Personal Immigration

Romanians become the second most common non-UK nationality

Recently published official figures now put Romanian as the second-most-common non-British nationality in the UK. The Office for National Statistics reported this month that people from the Eastern European nation now account for more nationals in this country than Ireland or India.

The number of Romanians living in the UK in 2017 jumped 25% on the previous year as the numbers coming into the UK show no sign of abating. Restrictions on the rights of Romanians to work in this country were lifted in 2014 and there’s now over 400,000 living in Britain.

As Brexit negotiations continue, and politicians argue daily how best to control the flow of people once Britain leaves the EU, what does the future hold for his cohort of millennial migrants?

The UK government has already reached an agreement with the EU that people who, by December 31st, 2020, have been continuously and lawfully living in the UK will be able to apply for settled status.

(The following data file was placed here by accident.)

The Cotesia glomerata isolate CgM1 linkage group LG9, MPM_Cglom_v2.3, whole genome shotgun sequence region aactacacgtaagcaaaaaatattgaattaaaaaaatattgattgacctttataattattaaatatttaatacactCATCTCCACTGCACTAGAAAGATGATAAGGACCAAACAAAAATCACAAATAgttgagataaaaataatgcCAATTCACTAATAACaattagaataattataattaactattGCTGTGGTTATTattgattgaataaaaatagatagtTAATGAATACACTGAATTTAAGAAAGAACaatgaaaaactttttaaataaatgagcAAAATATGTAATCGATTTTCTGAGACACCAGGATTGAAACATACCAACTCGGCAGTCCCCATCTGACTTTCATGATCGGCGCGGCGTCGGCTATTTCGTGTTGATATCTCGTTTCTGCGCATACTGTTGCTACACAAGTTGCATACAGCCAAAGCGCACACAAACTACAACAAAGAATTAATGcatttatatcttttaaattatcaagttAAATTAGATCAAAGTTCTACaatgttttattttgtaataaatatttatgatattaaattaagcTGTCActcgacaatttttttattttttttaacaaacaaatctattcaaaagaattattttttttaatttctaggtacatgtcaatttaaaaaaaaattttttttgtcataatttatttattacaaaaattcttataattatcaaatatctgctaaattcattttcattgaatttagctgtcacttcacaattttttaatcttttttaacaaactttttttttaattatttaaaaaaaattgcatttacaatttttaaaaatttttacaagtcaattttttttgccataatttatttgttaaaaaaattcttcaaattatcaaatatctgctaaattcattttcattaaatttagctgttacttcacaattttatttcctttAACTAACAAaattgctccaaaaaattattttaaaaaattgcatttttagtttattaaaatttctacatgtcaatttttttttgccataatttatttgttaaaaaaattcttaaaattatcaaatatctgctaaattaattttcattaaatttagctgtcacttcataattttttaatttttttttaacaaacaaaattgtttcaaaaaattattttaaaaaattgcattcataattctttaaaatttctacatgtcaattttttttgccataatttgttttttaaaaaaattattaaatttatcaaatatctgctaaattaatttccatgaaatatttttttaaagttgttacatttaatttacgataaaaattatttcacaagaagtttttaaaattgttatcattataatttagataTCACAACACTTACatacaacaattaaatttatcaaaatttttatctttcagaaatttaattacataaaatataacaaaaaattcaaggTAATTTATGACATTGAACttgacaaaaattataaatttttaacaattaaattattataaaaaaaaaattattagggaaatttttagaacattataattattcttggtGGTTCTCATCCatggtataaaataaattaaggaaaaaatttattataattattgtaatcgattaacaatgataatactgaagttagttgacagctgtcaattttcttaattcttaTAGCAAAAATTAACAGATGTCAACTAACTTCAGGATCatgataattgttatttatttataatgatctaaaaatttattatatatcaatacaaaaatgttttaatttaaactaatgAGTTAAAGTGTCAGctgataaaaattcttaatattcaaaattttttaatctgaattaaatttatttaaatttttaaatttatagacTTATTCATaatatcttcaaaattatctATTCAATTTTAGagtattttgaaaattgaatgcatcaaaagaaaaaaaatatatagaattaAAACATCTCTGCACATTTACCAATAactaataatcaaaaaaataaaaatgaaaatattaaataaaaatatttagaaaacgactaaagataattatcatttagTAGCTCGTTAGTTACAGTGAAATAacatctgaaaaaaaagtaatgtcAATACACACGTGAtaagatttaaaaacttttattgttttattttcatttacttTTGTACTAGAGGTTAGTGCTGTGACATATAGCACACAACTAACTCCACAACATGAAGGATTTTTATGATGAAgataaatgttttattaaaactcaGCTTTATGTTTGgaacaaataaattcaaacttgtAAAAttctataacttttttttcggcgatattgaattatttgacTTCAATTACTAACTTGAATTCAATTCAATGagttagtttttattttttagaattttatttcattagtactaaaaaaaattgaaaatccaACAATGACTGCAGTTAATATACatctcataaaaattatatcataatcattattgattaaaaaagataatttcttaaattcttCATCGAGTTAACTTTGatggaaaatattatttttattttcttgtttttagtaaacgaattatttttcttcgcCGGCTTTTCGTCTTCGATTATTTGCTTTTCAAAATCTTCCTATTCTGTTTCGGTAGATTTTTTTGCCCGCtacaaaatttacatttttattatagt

Indeed, Romania has suffered a quiet ‘brain drain’ in recent years with a steady flow of young and skilled workers departing the country. The Eastern European state has lost nearly a sixth of its population and a survey carried out last year found that 40 per cent of those who remain would also like to leave.

Those who now earn a living in the UK anecdotally report that there has been little encouragement from their home nation to repatriate those who have left. In turn, they have little interest in returning and come 2020, a generation will become settled British residents.

Many predicted that the post-Brexit landscape would mean Britain becoming a less welcoming place for immigrants and that this would influence UK immigration policy, but recent studies, such as the one this week from The Times/YouGov, suggest opinion on immigration is actually softening.

Some observers put that down to a suspicion that the Brexit result has encouraged people to appreciate the foreign nationals who have made Britain their home a little more than before. That could be good news for the present and future Romanian peoples who will come to this country and attempt to integrate within it, and that shift in public opinion could soften future UK government policy on immigration.

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